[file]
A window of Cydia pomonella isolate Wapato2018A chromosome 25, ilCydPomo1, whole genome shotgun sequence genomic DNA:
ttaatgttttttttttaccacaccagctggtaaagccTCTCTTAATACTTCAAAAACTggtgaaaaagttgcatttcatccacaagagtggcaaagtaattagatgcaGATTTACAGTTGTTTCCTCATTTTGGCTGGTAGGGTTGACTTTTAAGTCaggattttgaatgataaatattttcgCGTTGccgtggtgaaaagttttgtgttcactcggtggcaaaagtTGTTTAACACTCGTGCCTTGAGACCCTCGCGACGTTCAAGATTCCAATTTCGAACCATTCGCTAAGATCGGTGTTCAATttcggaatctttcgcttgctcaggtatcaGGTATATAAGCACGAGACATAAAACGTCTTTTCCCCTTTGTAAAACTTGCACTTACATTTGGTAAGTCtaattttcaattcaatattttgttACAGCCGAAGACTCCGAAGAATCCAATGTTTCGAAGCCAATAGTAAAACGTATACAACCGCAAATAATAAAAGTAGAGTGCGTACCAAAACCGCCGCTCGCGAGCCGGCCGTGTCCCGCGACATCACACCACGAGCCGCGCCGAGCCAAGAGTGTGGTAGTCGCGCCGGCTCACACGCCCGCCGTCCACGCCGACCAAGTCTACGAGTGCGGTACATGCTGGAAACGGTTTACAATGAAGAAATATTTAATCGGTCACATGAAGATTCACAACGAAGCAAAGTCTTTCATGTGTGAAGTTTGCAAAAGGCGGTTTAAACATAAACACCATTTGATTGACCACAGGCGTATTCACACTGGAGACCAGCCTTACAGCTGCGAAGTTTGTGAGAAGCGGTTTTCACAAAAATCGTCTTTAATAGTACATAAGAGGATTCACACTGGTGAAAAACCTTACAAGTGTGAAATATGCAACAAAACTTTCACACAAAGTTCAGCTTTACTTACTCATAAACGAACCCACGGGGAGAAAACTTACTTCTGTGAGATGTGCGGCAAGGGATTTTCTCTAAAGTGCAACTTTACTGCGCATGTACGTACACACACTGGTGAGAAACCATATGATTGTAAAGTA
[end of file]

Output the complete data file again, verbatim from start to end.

A window of Cydia pomonella isolate Wapato2018A chromosome 25, ilCydPomo1, whole genome shotgun sequence genomic DNA:
ttaatgttttttttttaccacaccagctggtaaagccTCTCTTAATACTTCAAAAACTggtgaaaaagttgcatttcatccacaagagtggcaaagtaattagatgcaGATTTACAGTTGTTTCCTCATTTTGGCTGGTAGGGTTGACTTTTAAGTCaggattttgaatgataaatattttcgCGTTGccgtggtgaaaagttttgtgttcactcggtggcaaaagtTGTTTAACACTCGTGCCTTGAGACCCTCGCGACGTTCAAGATTCCAATTTCGAACCATTCGCTAAGATCGGTGTTCAATttcggaatctttcgcttgctcaggtatcaGGTATATAAGCACGAGACATAAAACGTCTTTTCCCCTTTGTAAAACTTGCACTTACATTTGGTAAGTCtaattttcaattcaatattttgttACAGCCGAAGACTCCGAAGAATCCAATGTTTCGAAGCCAATAGTAAAACGTATACAACCGCAAATAATAAAAGTAGAGTGCGTACCAAAACCGCCGCTCGCGAGCCGGCCGTGTCCCGCGACATCACACCACGAGCCGCGCCGAGCCAAGAGTGTGGTAGTCGCGCCGGCTCACACGCCCGCCGTCCACGCCGACCAAGTCTACGAGTGCGGTACATGCTGGAAACGGTTTACAATGAAGAAATATTTAATCGGTCACATGAAGATTCACAACGAAGCAAAGTCTTTCATGTGTGAAGTTTGCAAAAGGCGGTTTAAACATAAACACCATTTGATTGACCACAGGCGTATTCACACTGGAGACCAGCCTTACAGCTGCGAAGTTTGTGAGAAGCGGTTTTCACAAAAATCGTCTTTAATAGTACATAAGAGGATTCACACTGGTGAAAAACCTTACAAGTGTGAAATATGCAACAAAACTTTCACACAAAGTTCAGCTTTACTTACTCATAAACGAACCCACGGGGAGAAAACTTACTTCTGTGAGATGTGCGGCAAGGGATTTTCTCTAAAGTGCAACTTTACTGCGCATGTACGTACACACACTGGTGAGAAACCATATGATTGTAAAGTA